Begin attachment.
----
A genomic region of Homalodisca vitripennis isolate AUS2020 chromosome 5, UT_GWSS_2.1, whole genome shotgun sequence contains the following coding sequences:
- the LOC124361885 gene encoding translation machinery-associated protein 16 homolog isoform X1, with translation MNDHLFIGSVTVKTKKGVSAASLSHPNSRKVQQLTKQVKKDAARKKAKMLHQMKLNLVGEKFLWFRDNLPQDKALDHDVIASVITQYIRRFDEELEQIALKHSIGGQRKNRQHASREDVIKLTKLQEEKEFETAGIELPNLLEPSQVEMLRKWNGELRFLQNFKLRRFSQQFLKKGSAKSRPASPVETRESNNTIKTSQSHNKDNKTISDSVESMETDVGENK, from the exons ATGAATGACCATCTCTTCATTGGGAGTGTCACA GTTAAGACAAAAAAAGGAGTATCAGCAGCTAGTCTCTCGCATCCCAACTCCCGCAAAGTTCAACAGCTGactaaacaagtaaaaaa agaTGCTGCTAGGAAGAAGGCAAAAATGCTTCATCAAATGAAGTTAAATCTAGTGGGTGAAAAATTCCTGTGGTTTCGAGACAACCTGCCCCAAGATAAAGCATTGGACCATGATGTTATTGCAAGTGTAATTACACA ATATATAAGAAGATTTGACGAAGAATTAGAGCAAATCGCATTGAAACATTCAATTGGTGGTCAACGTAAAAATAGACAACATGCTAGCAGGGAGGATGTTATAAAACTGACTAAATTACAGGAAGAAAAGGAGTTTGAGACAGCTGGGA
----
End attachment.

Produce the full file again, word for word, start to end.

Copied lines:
A genomic region of Homalodisca vitripennis isolate AUS2020 chromosome 5, UT_GWSS_2.1, whole genome shotgun sequence contains the following coding sequences:
- the LOC124361885 gene encoding translation machinery-associated protein 16 homolog isoform X1, with translation MNDHLFIGSVTVKTKKGVSAASLSHPNSRKVQQLTKQVKKDAARKKAKMLHQMKLNLVGEKFLWFRDNLPQDKALDHDVIASVITQYIRRFDEELEQIALKHSIGGQRKNRQHASREDVIKLTKLQEEKEFETAGIELPNLLEPSQVEMLRKWNGELRFLQNFKLRRFSQQFLKKGSAKSRPASPVETRESNNTIKTSQSHNKDNKTISDSVESMETDVGENK, from the exons ATGAATGACCATCTCTTCATTGGGAGTGTCACA GTTAAGACAAAAAAAGGAGTATCAGCAGCTAGTCTCTCGCATCCCAACTCCCGCAAAGTTCAACAGCTGactaaacaagtaaaaaa agaTGCTGCTAGGAAGAAGGCAAAAATGCTTCATCAAATGAAGTTAAATCTAGTGGGTGAAAAATTCCTGTGGTTTCGAGACAACCTGCCCCAAGATAAAGCATTGGACCATGATGTTATTGCAAGTGTAATTACACA ATATATAAGAAGATTTGACGAAGAATTAGAGCAAATCGCATTGAAACATTCAATTGGTGGTCAACGTAAAAATAGACAACATGCTAGCAGGGAGGATGTTATAAAACTGACTAAATTACAGGAAGAAAAGGAGTTTGAGACAGCTGGGA